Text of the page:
Understanding the President’s PAYGO Proposal

Yesterday, President Obama announced his support for enacting statutory pay-as-you-go (PAYGO). Under the President's proposal, OMB would maintain a record of the ten year costs (and savings) from all tax changes and mandatory outlays enacted into law that year. If at the end of the year, enacted legislation subject to PAYGO combines to increase the ten year budget deficit, the President would need to sequester spending from some mandatory programs.

CRFB has long been a big supporter of PAYGO, and continues to believe in it. But we had some concerns about the President's specific proposal.

Most significantly, his proposal exempts three big-ticket items --- AMT patches, updates to physician payments in Medicare (pay patches), and the renewal of the tax cuts enacted mainly in 2001 and 2003, including the estate tax cut. According to the President's Budget, continuing these policies as they are in current law would increase the ten year deficit by roughly $3.5 trillion:

OMB Baseline
AMT Patches                  -$576
Medicare Pay Patches     -$311
2001/2003 Tax Cuts      -$2655
Total                                     -$3542 

However, the President's Budget, like the Congressional Budget Resolution, recommends not renewing the 2001 and 2003 tax cuts which applied to income over $250,000 a year. Because these lower costs cannot be used to offset other spending under the proposed version of PAYGO, this means that a little less than $3 trillion is likely to be exempted:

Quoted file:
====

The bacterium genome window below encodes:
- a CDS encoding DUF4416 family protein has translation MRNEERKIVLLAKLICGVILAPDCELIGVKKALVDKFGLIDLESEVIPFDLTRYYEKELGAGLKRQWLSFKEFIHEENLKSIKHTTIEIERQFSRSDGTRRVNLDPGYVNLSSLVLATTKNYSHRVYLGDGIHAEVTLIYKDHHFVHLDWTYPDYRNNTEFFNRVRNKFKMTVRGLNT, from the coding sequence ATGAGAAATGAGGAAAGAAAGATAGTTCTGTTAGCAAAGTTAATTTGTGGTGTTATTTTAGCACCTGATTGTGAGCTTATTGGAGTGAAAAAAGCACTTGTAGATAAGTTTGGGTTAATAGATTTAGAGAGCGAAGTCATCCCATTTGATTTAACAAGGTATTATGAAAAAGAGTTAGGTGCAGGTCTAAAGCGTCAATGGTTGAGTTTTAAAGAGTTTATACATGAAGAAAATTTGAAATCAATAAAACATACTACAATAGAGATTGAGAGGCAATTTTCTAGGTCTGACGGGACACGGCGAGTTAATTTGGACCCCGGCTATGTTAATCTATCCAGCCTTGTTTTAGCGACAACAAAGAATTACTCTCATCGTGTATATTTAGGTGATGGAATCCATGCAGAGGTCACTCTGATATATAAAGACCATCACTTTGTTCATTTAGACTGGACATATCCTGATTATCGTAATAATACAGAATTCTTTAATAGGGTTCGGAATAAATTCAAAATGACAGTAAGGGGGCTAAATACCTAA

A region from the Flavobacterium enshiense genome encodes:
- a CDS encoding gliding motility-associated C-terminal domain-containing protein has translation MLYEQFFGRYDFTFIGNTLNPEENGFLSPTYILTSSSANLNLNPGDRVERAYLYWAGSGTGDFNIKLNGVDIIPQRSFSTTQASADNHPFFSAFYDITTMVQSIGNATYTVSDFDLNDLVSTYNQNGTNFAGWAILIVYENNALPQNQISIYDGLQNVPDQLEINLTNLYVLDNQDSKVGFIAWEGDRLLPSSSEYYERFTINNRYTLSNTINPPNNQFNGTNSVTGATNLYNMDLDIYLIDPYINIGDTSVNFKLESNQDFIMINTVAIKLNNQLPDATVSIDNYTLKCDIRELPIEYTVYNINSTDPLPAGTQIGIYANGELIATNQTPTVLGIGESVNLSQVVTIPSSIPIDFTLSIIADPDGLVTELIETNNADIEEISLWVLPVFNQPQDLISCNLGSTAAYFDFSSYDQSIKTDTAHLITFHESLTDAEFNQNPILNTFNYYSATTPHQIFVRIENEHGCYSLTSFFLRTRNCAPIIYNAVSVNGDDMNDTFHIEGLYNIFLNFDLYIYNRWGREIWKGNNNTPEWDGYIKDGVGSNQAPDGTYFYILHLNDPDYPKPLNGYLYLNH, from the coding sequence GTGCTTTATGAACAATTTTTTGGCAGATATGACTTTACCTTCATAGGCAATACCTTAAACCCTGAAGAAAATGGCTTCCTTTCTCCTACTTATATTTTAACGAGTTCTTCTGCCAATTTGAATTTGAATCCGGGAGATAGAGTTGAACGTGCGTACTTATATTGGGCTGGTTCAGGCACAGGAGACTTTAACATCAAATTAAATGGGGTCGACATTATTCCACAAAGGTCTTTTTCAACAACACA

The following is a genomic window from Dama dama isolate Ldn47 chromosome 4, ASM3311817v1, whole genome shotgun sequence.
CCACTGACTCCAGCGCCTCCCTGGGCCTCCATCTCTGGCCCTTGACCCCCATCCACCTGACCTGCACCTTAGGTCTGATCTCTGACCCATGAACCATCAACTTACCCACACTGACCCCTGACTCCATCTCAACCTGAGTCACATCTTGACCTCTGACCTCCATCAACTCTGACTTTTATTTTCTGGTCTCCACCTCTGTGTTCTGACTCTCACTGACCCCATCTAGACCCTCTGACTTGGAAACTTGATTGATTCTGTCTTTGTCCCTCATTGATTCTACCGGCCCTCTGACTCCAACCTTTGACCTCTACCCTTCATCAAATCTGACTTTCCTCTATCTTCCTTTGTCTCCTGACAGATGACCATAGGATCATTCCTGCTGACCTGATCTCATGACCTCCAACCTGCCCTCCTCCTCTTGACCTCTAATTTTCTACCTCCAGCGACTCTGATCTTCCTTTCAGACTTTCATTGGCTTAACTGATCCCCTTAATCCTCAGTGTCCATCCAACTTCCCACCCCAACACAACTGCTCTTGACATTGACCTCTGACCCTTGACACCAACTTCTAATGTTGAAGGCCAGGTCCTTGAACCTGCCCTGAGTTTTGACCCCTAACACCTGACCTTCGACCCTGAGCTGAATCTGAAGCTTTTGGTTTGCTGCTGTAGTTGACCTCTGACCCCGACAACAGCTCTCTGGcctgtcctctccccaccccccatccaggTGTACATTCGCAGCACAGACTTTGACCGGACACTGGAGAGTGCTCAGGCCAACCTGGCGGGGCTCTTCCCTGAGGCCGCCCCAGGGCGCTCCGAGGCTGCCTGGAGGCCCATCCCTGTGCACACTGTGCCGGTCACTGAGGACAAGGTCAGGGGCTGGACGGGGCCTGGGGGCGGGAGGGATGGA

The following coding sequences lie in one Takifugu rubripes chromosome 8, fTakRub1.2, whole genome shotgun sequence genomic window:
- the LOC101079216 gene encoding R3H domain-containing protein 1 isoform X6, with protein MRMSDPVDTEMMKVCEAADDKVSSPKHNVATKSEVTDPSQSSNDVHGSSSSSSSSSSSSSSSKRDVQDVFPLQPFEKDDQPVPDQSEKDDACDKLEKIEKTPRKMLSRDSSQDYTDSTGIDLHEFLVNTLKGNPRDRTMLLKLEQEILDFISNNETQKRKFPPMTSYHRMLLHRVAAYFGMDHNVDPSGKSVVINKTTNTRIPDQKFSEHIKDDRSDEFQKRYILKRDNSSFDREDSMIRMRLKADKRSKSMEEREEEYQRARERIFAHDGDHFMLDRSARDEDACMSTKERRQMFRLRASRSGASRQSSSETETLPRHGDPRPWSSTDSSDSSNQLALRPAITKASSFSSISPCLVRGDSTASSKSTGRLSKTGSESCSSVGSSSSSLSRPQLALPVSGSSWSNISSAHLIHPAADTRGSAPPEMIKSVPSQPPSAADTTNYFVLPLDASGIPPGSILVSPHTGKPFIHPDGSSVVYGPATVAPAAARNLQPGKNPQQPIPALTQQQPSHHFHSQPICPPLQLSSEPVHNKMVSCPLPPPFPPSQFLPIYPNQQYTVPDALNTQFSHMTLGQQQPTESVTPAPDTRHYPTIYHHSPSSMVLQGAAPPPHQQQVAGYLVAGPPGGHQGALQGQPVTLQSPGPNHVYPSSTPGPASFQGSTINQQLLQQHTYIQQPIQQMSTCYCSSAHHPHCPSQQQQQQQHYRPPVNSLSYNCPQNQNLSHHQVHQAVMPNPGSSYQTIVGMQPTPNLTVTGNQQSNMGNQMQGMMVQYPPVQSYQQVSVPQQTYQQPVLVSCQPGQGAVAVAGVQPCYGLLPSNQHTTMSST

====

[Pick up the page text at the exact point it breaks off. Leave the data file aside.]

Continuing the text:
OMB Policies
AMT Patches               -$576
Medicare Pay Patches   -$311
2001/2003 Tax Cuts    -$2040
Total                                   -$2927

And if we use CBO numbers, which are based on much newer economic assumptions, the deficit impact of these exemptions would be somewhat higher than $2.5 trillion: 

CBO Policies
AMT Patches                -$447
Medicare Pay Patches    -$285
2001/2003 Tax Cuts     -$1907
Total                                    -$2639

A 2 trillion-plus dollar loophole should be a non-starter in this fiscal environment, and as Maya MacGuineas said recently, enacting PAYGO with these exemptions "is like quitting drinking, but making an exception for beer and hard liquor."

In addition to our concern over these exemptions, we worry about relying exclusively on a ten year window. While legislation shouldn't necessarily have to spend exactly what it raises or saves in every year, it would be troublesome to allow for legislation with high up front costs that are paid for only in the out years. This could invite abuse where politicians rely on future offsets or scale-backs which would be unlikely to occur. 

And finally, we believe that statutory PAYGO needs to be accompanied by other reforms. In the 1990s, caps on discretionary spending - which is not subject to PAYGO - made a big difference in bringing down the deficit; as did specific packages designed for deficit reduction. We support spending caps to accompany PAYGO, with the added understanding that even they won't be enough. Real tax and entitlement reform is the key to long-term fiscal sustainability, and we strongly support any efforts to fix the tax code and address the growth of Social Security, Medicare, and Medicaid, and the rest of the budget.